Chronic condition telehealth monitoring is suddenly hot–again. When will digital health ethics be more than talk-talk? No more faxes, no more pagers in the NHS. Surprise! Consumer behavior should drive health tech. Plus late spring events + Connected Health Summit speaking opportunities.

And scroll below for news of The King’s Fund’s Digital Health and Care Congress, including Matt Hancock as keynote speaker on day 2. Plus 10% off registration for our Readers!

Suddenly hot: chronic condition management in telehealth initiatives at University of Virginia and Doctor on Demand (We’ve been here before)
Events, dear friends: MedTech London, Aging 2.0 Philadelphia, speakers wanted for Connected Health Summit (More for your calendar from late winter into late summer)
First they came for the fax machines….now NHS is coming for the pagers (Pretty soon it will be the stethoscopes, the furniture…)
The King’s Fund Digital Health and Care Conference announces Matt Hancock as Day 2 keynoter (He’s everywhere!)
About time: digital health grows a set of ethical guidelines (But how to put it into action beyond the nice meetings and draft principles?)
A short but canny look at consumer behavior as a driver of health technology (Design that fits into life–what a notion!)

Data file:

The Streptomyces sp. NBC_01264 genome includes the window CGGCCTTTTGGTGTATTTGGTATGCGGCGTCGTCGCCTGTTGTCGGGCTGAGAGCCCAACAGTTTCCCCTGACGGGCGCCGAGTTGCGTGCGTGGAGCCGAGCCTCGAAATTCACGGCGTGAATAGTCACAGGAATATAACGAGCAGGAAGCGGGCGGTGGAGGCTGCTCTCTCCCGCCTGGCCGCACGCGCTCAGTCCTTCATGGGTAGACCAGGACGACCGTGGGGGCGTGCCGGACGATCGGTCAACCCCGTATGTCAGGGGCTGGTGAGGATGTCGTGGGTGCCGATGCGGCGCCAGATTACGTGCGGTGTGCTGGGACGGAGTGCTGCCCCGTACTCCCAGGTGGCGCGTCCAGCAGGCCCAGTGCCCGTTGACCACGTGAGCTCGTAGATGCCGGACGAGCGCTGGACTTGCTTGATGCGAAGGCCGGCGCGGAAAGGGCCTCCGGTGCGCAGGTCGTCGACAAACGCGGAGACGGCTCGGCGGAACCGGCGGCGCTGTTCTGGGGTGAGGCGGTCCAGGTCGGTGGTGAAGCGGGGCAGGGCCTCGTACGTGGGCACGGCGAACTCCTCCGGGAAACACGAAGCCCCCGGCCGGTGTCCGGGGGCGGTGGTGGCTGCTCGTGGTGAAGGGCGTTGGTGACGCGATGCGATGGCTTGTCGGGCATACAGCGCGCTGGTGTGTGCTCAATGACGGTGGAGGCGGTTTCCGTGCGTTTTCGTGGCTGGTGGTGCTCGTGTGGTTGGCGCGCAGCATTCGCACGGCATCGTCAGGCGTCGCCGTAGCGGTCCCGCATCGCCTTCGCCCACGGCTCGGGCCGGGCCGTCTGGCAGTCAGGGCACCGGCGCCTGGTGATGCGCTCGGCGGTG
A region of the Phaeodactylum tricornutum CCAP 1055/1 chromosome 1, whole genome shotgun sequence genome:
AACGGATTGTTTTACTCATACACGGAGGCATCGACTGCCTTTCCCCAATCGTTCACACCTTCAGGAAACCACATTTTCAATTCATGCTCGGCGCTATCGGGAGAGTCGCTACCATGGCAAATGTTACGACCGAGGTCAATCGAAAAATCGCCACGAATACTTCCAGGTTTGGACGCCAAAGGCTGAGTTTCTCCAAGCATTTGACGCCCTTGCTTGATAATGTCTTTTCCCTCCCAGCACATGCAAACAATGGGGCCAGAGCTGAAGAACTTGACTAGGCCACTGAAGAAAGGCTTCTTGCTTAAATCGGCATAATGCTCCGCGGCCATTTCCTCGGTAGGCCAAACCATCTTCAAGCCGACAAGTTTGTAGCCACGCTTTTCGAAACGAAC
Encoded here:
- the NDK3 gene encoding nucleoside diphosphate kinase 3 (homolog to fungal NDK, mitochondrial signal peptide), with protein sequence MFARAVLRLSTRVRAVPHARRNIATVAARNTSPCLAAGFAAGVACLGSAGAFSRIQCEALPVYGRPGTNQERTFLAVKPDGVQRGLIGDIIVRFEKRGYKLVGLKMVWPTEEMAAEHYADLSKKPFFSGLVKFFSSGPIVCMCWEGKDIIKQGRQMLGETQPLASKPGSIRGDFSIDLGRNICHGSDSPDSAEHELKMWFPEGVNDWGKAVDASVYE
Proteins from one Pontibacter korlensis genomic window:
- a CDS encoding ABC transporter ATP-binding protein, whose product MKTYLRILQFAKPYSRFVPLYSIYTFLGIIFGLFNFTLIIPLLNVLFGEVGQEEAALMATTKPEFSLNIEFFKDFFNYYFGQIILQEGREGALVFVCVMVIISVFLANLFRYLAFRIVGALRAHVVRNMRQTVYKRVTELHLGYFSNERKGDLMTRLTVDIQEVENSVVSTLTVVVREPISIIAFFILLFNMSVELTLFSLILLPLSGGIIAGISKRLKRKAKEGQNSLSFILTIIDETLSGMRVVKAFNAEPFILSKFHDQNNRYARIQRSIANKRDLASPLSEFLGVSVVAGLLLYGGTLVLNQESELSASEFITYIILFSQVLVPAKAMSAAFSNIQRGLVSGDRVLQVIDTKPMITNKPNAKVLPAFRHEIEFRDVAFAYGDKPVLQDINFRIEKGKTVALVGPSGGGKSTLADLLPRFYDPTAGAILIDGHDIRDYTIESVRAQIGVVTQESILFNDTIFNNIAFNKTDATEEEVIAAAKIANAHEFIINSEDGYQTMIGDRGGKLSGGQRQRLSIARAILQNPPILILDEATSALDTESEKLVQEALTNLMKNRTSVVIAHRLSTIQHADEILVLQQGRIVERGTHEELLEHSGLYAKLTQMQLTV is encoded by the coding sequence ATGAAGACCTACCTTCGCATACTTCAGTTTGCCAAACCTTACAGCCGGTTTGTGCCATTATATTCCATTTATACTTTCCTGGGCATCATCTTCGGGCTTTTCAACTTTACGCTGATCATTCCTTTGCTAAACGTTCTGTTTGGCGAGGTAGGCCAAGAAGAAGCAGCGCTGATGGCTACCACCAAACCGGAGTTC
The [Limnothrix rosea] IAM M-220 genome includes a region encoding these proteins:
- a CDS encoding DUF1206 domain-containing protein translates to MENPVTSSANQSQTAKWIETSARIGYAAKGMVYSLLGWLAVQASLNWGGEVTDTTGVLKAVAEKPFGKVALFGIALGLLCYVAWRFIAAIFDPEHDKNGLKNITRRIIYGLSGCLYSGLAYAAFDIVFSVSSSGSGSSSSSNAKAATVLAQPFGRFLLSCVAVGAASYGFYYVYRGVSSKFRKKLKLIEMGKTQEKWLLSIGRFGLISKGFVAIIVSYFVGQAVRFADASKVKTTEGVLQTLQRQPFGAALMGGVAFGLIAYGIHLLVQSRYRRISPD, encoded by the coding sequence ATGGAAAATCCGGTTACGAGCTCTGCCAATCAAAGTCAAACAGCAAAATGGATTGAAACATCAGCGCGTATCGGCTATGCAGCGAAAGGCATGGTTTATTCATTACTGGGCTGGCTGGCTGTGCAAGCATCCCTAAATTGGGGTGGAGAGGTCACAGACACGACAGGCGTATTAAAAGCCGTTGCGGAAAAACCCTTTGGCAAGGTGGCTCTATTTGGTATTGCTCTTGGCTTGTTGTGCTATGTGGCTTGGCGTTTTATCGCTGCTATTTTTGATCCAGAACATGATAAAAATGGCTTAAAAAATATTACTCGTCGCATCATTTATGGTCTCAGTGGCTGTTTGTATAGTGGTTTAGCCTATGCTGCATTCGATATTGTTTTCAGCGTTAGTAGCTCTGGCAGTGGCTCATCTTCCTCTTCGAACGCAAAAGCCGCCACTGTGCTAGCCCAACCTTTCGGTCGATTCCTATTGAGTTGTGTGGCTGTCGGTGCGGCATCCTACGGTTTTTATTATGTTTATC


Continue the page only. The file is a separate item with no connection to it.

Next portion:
Rounding up HIMSS and the millennial/Gen Z healthcare mindset. It’s wall-to-wall Theranos for the next few weeks. And we bid farewell to a fine (if over-parodied) actor with our video advert.

News roundup: of logos and HIMSS roundups, Rock Health’s Digital Health Consumer Adoption survey, and the millennial/Gen Z walkaway from primary care (Increasingly not trad, dad)
The Theranos Story, ch. 58: with HBO and ABC, let the mythmaking and psychiatric profiling begin! (updated) (A deluge of Theranos Analysis)
From our archives: a long buried advert (RIP Bruno Ganz) (Editors Steve and Donna salute a fine actor and fine movie–remembered, humorously)

The Topol Review’s relationship to reality explored by Roy Lilley. Robotics effects in therapy for children with autism and CP. The wind’s even more at the back of telehealth–but there are caveats. Plus Editor Charles is back with a UK digital health roundup.